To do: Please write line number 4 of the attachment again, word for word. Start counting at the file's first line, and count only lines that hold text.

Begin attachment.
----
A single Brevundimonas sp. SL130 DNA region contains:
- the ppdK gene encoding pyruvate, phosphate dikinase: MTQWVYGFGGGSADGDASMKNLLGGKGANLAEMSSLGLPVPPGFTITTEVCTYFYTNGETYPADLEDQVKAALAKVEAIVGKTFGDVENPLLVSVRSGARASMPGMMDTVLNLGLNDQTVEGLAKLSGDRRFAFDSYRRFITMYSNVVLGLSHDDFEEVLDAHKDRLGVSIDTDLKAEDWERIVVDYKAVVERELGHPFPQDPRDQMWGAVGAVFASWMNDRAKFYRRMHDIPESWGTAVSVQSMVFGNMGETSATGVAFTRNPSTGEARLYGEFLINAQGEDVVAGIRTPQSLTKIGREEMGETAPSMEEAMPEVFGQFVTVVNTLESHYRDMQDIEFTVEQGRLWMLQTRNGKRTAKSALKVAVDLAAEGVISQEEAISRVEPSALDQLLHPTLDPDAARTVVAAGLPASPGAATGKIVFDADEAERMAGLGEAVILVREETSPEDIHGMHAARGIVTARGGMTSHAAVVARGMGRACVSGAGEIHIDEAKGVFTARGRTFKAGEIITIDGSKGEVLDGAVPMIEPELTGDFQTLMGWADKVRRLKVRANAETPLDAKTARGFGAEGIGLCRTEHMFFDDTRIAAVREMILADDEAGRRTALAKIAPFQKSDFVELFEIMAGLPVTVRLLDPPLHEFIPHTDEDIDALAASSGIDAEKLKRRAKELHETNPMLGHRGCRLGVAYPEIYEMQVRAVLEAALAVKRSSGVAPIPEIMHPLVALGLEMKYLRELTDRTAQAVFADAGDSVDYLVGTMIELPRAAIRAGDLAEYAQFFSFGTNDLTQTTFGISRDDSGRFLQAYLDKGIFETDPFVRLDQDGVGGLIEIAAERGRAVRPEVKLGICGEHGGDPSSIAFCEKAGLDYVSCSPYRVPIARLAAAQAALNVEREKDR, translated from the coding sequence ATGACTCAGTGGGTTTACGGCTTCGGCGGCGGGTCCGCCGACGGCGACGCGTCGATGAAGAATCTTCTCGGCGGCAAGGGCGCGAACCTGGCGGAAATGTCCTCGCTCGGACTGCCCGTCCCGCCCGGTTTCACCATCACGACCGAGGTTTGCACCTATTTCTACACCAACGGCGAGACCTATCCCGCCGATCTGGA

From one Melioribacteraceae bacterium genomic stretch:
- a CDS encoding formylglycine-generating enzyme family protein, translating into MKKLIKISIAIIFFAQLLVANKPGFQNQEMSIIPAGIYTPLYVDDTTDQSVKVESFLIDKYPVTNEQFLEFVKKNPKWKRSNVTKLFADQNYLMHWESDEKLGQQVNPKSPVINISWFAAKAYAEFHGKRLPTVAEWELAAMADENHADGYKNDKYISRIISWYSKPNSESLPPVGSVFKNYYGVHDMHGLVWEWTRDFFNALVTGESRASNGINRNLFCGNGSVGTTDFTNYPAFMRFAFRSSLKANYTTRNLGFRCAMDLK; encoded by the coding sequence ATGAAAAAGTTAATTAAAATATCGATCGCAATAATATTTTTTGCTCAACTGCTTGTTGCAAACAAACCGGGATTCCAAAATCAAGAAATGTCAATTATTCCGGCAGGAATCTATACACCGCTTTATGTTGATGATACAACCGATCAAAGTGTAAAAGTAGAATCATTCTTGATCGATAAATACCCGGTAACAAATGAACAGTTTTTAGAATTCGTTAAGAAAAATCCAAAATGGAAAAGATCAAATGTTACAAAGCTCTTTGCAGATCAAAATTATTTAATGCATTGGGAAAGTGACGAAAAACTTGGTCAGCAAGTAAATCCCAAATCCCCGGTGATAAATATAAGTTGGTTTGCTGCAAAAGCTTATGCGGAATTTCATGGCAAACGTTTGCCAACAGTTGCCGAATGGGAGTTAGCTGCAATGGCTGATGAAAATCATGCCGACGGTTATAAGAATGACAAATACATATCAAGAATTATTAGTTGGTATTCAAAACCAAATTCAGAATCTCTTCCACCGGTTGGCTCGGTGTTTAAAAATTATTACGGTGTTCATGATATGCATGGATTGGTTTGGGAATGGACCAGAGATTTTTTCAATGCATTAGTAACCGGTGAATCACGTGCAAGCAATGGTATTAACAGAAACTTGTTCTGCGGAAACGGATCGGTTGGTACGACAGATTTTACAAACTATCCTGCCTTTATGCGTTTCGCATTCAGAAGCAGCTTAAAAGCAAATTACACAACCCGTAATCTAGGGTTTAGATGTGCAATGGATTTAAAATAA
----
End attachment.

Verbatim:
- a CDS encoding formylglycine-generating enzyme family protein, translating into MKKLIKISIAIIFFAQLLVANKPGFQNQEMSIIPAGIYTPLYVDDTTDQSVKVESFLIDKYPVTNEQFLEFVKKNPKWKRSNVTKLFADQNYLMHWESDEKLGQQVNPKSPVINISWFAAKAYAEFHGKRLPTVAEWELAAMADENHADGYKNDKYISRIISWYSKPNSESLPPVGSVFKNYYGVHDMHGLVWEWTRDFFNALVTGESRASNGINRNLFCGNGSVGTTDFTNYPAFMRFAFRSSLKANYTTRNLGFRCAMDLK; encoded by the coding sequence ATGAAAAAGTTAATTAAAATATCGATCGCAATAATATTTTTTGCTCAACTGCTTGTTGCAAACAAACCGGGATTCCAAAATCAAGAAATGTCAATTATTCCGGCAGGAATCTATACACCGCTTTATGTTGATGATACAACCGATCAAAGTGTAAAAGTAGAATCATTCTTGATCGATAAATACCCGGTAACAAATGAACAGTTTTTAGAATTCGTTAAGAAAAATCCAAAATGGAAAAGATCAAATGTTACAAAGCTCTTTGCAGATCAAAATTATTTAATGCATTGGGAAAGTGACGAAAAACTTGGTCAGCAAGTAAATCCCAAATCCCCGGTGATAAATATAAGTTGGTTTGCTGCAAAAGCTTATGCGGAATTTCATGGCAAACGTTTGCCAACAGTTGCCGAATGGGAGTTAGCTGCAATGGCTGATGAAAATCATGCCGACGGTTATAAGAATGACAAATACATATCAAGAATTATTAGTTGGTATTCAAAACCAAATTCAGAATCTCTTCCACCGGTTGGCTCGGTGTTTAAAAATTATTACGGTGTTCATGATATGCATGGATTGGTTTGGGAATGGACCAGAGATTTTTTCAATGCATTAGTAACCGGTGAATCACGTGCAAGCAATGGTATTAACAGAAACTTGTTCTGCGGAAACGGATCGGTTGGTACGACAGATTTTACAAACTATCCTGCCTTTATGCGTTTCGCATTCAGAAGCAGCTTAAAAGCAAATTACACAACCCGTAATCTAGGGTTTAGATGTGCAATGGATTTAAAATAA